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Love, College and Cookies

Updated: Nov 3, 2021

By Lyric Hounshell

Photo of the business’s logo, designed by owner Misa Love Smith, captured off her Instagram

Eighteen-year-old Purchase College student, Misa Love Smith, and creator of her black owned business, Made With Love, makes her treats, “With love, gloves, and everything up above,” as said in her business’s Instagram bio.

Smith has been baking all her life but recalls as she got older, “I started to get more serious and share my baking with friends and family.” She began her business summer of 2020, a few months after the pandemic hit.

From baking at home and sharing her treats with family and friends, she moved on to selling at her high school; eventually landing pop up shops in the city and getting interviewed by small companies.

“I used to sell cake slices for $3 and then the pandemic hit, and I really wanted to get back out there and still sell to my friends. I said ‘Mom, I still really do want to be back and make this more serious.’ I want to be the face of a brand, my brand,” Smith says.

UBCTV, a broadcast multimedia company, interviewed her back in June for the 22nd Annual Health and Wellness Expo and when asked what made her want to start a business, she said, “I’ve always had a little entrepreneur thing in me, and I love to bake. I’ve kind of been baking all my life, starting from out of the box, you know Betty Crocker, and things like that.”

Smith posed at one of her last pop-up shops with NewTownHQ Photo by her mom, Terri Nixon-Smith

Over a year later, Smith has similar thoughts, “My mom taught me how to bake. I was making cakes, funfetti and chocolate, from a young age because it was something fun to do, it was a way to pass time.”

“It [baking] kept me focused and on a one-track mind.” Smith adds, “Without her [Smith’s mom], Made With Love would not have been possible. She [Smith’s mom] would take the time out of her day, her weekends, and drive me to the Bronx, Brooklyn, Queens, Manhattan, and Staten Island to deliver cookies and brownies to people.”

Smith has a tight knit support group. She works closely with her mother, her best friend Bobbye Jean Hall, her little “sister,” Mariam Dembele, and her manager and other best friend, Xavier Carey.

Hall says, “My favorite part of being a part of the Made with Love Team is having seen the growth. My friend used to sell little slices of cake, wrap them in plastic wrap and now she has labels, she has menus, it’s just so beautiful to see the expansion.”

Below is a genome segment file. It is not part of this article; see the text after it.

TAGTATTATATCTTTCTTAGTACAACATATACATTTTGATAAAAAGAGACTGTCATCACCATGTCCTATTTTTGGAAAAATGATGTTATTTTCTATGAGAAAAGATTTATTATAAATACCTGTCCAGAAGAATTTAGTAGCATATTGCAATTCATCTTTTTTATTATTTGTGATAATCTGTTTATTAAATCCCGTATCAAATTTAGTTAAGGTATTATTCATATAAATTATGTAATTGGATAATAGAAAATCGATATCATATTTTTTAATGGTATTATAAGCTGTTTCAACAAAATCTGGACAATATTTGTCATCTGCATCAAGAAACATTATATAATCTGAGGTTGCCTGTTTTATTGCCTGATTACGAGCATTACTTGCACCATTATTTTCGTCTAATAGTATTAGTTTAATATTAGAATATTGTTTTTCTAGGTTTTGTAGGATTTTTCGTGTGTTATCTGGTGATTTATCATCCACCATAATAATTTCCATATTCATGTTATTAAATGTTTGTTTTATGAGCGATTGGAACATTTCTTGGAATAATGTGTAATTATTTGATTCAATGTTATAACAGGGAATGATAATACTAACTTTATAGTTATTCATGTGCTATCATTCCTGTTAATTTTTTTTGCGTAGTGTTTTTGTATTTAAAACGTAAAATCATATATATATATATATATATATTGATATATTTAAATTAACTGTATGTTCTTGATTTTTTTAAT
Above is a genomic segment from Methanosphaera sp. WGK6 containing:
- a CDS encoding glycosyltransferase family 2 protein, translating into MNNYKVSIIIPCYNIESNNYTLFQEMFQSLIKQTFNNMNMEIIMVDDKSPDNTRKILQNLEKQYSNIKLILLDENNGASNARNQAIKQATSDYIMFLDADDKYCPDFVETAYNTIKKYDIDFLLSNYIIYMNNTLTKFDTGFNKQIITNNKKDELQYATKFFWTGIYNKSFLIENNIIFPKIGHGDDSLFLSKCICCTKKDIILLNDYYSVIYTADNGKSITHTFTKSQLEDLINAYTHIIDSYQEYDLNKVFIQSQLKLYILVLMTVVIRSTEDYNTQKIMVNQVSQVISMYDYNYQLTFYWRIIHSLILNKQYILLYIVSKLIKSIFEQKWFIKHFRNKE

Dembele agrees that the process and growth is what she loves most about being a part of the business. “I love watching the whole process; her focused face, her kneading the dough, it’s so entertaining to watch.”

Carey’s favorite part is managing and being there each step of the way. “I’m Misa’s manager, I’m there for everything.”

Quarantine is what pushed Smith’s baking into a business. She recalls spending all the extra time crafting her skill and improving the presentation of her treats. Since starting college and taking five-hour classes most days of the week as being a part of the acting conservatory, time has been slightly more difficult for her to manage.

Some of Made With Love’s brownies, cookies, and cinnamon rolls pictured by CEO and Owner Misa Love Smith

She advertises her business on her Instagram account, yet she doesn’t sell on campus and hasn’t sold in person since her last pop-up shop; however, she hopes to do so in the future.

Figuring out ways for college students to pay for her treats and knowing exactly what to sell and how she’s going to store all the milk, eggs, flower, and baking supplies in a 1.7 cubic foot mini fridge, is something that makes her hesitant about selling right away. However, she’s been planning it all out since move in day.

“There’s a community kitchen, I could definitely use that,” she says, “I just need to figure out how to condense the materials I use and make it work in a dorm room.”

Still, despite not having sold anything, people on campus have gotten a taste of some of her customer favorites. A few weeks ago, she introduced her chocolate chip and oatmeal cookies to a few of the students here, but for now, business is reserved for the weekends.

Smith’s love for baking remains strong and she puts that into each treat she makes because, “When you make things with love, it turns out 10 times better,” Smith says.



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